Antibody level determinations on the seven environmental controls indicated no exposure to extraneous CDV, CAV-2, CPI or CPV virus occurred during the course of the experiment. These antibody level tests were conducted on blood specimens drawn five weeks post 1st vaccination which also represents the 2 weeks post second vaccination time period.
Pre and Post Vaccination Antibody Levels to Canine Coronavirus
Vaccinates
The antibody titers of the vaccinates at the time of vaccination, at 3 weeks post 1st vaccination, 2 weeks post second vaccination, 4 weeks post second vaccination and 6 or 7 days post challenge indicate all vaccinates were seronegative prior to vaccination. The data indicates 20 of 21 vaccinates (95.2%) serologically responded to the first vaccination. The geometric mean titer was 1:7.9. The two weeks post second vaccination geometric mean titer increased 7.6 fold to a 1:59.7 titer. All vaccinates had SN titers of greater than or equal to a 1:9 SN titer. The four week post second vaccination geometric mean titer increased another 1.57 fold to a 1:93.9 titer. The lowest antibody titer recorded at the 4 week post second vaccination period was 1:34. The subcutaneous route of vaccination appeared to elicit a somewhat higher antibody titer than did the intramuscular route of vaccination.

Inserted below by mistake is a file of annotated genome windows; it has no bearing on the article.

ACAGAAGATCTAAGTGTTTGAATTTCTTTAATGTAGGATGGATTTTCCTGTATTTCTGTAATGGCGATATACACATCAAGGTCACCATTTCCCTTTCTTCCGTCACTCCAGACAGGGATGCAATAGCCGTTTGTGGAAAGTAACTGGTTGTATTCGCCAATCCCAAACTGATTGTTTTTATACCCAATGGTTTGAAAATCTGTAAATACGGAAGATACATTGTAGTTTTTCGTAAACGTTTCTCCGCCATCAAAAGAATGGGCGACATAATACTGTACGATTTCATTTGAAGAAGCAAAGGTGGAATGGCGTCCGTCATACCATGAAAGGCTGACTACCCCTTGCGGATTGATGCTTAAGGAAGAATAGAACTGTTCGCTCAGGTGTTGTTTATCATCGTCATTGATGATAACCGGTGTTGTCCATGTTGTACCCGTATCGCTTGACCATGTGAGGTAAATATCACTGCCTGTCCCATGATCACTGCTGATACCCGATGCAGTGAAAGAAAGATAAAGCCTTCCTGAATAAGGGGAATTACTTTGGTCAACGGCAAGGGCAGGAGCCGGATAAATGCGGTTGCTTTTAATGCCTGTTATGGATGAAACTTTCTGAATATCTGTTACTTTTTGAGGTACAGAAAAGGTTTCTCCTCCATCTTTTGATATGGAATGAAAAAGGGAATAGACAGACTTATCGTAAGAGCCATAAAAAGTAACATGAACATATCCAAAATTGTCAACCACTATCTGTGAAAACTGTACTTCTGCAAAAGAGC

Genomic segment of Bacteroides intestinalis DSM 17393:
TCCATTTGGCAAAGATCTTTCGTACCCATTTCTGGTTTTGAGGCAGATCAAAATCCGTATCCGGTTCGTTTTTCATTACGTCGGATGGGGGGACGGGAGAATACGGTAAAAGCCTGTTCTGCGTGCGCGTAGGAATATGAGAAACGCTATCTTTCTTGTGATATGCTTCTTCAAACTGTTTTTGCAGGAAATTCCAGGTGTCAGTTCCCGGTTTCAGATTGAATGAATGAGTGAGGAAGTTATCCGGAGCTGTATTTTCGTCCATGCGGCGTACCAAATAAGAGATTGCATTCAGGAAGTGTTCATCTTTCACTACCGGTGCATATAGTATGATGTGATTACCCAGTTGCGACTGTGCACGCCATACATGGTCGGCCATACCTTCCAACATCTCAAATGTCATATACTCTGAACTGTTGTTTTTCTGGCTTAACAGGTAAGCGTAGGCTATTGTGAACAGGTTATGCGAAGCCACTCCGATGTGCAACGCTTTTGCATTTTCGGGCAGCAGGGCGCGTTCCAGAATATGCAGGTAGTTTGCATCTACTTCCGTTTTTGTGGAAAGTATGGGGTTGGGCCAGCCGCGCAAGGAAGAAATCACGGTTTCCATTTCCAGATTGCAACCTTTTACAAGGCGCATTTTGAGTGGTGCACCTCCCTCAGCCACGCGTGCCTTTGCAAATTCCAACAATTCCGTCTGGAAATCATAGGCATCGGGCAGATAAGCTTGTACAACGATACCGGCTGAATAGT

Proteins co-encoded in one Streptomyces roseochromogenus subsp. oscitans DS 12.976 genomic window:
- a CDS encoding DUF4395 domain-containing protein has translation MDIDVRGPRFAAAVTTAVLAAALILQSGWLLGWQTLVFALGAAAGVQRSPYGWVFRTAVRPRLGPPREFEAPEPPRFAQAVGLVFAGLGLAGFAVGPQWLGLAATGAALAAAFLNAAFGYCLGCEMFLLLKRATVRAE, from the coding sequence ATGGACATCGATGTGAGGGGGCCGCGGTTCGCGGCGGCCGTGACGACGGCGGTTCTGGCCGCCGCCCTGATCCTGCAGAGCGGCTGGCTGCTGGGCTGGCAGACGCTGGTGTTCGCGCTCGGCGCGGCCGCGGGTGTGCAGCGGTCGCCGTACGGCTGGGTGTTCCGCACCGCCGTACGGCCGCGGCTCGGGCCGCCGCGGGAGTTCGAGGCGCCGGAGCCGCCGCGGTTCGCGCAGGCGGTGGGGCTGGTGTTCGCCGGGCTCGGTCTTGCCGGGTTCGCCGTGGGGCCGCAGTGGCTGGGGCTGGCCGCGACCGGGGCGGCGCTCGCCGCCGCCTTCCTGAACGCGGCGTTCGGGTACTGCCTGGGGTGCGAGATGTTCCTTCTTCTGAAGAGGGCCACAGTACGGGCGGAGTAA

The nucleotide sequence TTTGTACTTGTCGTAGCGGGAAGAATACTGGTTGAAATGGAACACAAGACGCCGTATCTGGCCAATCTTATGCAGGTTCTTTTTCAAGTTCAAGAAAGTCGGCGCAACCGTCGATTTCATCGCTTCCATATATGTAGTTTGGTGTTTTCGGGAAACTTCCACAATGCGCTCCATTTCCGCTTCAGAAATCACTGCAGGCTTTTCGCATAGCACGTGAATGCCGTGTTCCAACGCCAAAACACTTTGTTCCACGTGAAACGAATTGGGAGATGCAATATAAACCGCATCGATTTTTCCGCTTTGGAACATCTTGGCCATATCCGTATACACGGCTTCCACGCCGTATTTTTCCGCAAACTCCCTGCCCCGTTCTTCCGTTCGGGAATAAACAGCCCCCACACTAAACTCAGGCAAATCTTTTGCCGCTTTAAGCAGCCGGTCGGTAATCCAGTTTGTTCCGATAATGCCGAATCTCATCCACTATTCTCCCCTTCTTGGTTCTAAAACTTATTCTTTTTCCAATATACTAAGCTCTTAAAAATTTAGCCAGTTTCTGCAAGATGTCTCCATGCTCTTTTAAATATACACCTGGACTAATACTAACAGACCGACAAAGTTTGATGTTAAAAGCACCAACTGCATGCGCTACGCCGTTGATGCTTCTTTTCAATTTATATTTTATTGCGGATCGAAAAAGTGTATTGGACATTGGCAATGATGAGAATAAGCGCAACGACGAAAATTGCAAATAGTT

The post challenge SN antibody levels indicate a lower antibody level was observed in the vaccinates following challenge. The 5 and 6 day post challenge bleeding time is probably too early for amnesis to occur. It may be that the challenge virus-antibody interaction could account for the lower SN responses observed.
Controls
Seven of the ten control dogs served as environmental controls as well as challenge control dogs. The dogs were seronegative at the time of challenge thus proving no environmental exposure to live CCV virus occured during the study. This also proved their susceptibility to the challenge virus.
The 6 and 7 day post challenge antibody levels remained low. This is not unexpected. A measurable antibody response to parenteral CCV inoculation is 6-9 days. The FA observations of intestinal tract samples indicate the virus was present in the dogs but seroconversion had not been accomplished in a 7 day interval between challenge and bleeding prior to euthanizing of the dogs.
The foregoing results demonstrates the satisfactory immunogenicity of a killed Canine Coronavirus (CCV) vaccine.

Claims (19)

What is claimed is: